Let's take a look this week at a subject that concerns many Gulfport couples who, for any number of reasons, are in a committed relationship but are not married. How does family law in Mississippi treat these unmarried couples?
For background, recall the Supreme Court's ruling in 2015 that bans on same-sex marriage were unconstitutional. Prior to that, many of these couples (and, indeed, some opposite-sex partnerships as well) would enter into a domestic partnership -- a term our readers have likely heard discussed in the media. In states that recognize them, domestic partnerships can help unmarried couples obtain some of the legal benefits of marriage.
Mississippi, however, is not one of those states. The state does not provide any legal rights or benefits for domestic partnerships, and neither does any municipality within the state. As per the Supreme Court in 2015, same-sex couples and opposite-sex couples have all of the same marriage rights, but unmarried couples in Mississippi remain simply that, regardless of how long they have been together.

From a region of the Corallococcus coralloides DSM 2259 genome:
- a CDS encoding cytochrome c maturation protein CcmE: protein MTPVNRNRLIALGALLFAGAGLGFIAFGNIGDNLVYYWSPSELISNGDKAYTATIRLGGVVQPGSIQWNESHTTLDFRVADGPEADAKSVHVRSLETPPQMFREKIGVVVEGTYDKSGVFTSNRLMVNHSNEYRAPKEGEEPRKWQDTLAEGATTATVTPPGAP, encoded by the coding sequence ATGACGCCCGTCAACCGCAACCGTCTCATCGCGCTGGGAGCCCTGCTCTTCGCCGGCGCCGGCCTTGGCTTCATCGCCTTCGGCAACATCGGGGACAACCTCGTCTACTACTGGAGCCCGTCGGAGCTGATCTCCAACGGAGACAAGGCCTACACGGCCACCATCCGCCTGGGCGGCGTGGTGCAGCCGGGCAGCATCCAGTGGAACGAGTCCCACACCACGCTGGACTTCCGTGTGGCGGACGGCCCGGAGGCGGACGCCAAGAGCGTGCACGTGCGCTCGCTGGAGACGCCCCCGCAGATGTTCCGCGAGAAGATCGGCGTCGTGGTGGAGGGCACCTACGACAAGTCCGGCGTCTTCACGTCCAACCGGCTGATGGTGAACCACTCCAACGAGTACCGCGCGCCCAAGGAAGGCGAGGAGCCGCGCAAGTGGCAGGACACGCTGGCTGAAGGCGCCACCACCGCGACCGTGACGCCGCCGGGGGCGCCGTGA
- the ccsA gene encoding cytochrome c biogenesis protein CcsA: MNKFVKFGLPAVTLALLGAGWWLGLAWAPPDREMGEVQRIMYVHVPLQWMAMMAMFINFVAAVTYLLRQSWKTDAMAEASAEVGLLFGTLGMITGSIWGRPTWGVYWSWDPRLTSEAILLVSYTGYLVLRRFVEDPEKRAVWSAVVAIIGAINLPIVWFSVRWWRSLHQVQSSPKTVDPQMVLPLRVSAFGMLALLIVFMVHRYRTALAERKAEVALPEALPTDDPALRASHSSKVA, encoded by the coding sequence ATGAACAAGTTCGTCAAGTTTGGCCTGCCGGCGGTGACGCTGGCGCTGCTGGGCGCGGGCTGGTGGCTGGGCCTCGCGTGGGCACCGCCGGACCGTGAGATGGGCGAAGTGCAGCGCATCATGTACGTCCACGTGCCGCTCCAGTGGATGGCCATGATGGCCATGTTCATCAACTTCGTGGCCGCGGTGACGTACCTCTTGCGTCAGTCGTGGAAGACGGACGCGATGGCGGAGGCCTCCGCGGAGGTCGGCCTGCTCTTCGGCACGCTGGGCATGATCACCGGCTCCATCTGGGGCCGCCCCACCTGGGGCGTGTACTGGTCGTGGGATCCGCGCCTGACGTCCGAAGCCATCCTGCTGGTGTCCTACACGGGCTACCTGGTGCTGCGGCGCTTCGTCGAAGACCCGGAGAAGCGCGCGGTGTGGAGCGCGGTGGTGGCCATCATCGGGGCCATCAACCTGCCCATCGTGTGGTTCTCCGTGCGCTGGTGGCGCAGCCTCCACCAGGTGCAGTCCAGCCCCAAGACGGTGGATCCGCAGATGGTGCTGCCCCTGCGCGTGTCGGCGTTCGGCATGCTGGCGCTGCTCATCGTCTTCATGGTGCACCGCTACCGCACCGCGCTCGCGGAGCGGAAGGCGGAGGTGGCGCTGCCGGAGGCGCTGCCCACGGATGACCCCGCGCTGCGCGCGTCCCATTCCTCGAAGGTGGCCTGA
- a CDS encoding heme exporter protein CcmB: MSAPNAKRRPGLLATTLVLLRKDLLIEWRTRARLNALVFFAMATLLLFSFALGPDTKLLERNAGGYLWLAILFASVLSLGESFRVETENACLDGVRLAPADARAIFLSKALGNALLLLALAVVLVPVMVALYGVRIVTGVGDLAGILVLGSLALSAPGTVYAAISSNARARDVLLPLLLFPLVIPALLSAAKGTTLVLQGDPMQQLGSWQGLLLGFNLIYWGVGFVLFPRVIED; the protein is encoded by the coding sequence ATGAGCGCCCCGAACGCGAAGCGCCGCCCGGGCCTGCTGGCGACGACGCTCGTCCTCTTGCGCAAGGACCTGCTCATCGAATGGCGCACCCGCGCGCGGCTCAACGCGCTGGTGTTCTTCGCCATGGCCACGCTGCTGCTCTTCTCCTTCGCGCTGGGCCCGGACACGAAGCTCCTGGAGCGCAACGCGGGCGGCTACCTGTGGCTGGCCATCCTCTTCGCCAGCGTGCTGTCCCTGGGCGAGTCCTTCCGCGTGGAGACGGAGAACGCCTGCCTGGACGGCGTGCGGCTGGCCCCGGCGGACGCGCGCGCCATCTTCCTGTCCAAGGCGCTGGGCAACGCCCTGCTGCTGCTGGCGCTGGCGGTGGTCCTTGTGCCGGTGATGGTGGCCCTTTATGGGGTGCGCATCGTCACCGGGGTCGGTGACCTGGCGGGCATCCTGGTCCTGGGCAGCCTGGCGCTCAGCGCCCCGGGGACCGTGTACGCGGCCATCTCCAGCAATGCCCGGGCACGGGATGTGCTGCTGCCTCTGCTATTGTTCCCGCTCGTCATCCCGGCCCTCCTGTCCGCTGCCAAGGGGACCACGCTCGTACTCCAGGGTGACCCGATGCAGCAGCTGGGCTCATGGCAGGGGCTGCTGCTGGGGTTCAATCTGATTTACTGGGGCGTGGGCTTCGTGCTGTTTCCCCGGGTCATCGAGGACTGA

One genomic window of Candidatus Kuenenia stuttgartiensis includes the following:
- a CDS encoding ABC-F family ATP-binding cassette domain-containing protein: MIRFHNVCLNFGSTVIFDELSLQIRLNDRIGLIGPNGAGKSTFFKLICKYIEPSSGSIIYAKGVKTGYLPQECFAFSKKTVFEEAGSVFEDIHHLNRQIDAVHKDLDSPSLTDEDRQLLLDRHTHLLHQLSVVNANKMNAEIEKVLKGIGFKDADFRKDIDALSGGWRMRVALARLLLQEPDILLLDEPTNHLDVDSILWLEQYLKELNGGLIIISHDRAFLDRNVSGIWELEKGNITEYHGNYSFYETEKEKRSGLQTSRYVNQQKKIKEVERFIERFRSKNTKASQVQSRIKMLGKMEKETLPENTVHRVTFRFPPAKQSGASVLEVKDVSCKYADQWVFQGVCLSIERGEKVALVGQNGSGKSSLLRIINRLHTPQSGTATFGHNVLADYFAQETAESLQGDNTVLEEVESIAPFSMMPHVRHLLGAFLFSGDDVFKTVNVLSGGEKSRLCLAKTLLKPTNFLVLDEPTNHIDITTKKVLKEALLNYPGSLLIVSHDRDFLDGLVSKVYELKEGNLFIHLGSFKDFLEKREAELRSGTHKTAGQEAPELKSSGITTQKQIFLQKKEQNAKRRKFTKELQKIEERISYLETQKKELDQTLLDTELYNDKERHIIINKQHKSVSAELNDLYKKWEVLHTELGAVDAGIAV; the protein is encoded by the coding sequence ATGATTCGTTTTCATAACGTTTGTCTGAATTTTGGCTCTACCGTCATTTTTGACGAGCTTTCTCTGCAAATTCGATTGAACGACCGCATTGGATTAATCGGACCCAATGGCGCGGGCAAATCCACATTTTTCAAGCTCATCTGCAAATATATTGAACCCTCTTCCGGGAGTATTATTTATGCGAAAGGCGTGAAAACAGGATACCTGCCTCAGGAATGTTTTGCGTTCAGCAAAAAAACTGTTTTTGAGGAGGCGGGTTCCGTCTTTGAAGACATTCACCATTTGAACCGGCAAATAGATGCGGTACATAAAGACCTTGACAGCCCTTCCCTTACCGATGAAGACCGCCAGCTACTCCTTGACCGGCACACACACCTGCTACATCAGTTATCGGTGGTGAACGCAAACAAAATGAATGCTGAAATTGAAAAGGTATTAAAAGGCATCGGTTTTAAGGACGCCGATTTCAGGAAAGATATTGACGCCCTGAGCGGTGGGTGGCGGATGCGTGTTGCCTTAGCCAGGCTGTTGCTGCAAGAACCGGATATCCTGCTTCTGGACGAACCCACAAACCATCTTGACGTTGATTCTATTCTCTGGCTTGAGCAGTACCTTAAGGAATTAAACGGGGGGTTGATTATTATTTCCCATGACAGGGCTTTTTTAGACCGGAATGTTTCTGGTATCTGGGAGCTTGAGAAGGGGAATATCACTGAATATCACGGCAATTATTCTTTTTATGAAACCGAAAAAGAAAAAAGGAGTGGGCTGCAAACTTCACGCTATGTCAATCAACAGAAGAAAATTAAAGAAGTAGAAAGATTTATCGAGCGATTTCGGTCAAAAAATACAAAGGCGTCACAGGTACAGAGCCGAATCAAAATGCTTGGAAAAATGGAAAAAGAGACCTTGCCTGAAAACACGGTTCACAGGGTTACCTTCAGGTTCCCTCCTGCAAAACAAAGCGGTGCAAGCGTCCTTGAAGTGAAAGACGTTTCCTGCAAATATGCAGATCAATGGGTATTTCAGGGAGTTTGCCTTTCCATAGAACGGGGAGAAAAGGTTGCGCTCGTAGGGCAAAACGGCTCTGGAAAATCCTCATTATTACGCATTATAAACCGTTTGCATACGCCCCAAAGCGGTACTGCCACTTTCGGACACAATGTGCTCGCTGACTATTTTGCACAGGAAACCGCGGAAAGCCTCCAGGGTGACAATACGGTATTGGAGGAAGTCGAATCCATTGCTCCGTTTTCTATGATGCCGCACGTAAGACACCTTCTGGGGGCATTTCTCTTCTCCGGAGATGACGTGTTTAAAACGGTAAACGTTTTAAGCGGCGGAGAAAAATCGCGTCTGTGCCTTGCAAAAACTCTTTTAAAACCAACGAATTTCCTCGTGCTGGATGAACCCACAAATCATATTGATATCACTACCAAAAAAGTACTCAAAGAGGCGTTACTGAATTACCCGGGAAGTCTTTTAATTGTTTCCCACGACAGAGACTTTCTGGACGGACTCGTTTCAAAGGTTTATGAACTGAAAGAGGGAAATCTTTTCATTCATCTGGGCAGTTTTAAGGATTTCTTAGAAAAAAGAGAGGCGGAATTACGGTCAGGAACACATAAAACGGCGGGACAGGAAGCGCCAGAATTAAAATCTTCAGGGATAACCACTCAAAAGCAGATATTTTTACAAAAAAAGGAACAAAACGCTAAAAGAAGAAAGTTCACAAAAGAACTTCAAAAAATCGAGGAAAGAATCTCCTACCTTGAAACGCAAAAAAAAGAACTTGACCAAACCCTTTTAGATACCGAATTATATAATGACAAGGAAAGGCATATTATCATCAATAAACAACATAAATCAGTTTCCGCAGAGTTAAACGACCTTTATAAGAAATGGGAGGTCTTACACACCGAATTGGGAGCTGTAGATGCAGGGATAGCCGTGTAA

What does this mean for these couples when family law issues arise? Perhaps one partner rents or owns the home in which they both live. What happens if that partner passes away suddenly -- does the other partner have to leave the home? What if one partner becomes seriously injured or ill, and medical decisions must be made on his or her behalf -- will an unmarried partner have any say in such decisions? Some unmarried couples may even have children together, and it's vital to understand what the law will say about custody if these couples split up or if one dies.
The answers to these questions will depend on many circumstances, but that does not mean that couples have no control. Some legal measures may be available to address these scenarios in advance, with the help of a professional experienced in Mississippi family legal issues.
Source: Findlaw.com, "State Laws: Domestic Partnerships," accessed on Oct. 20, 2017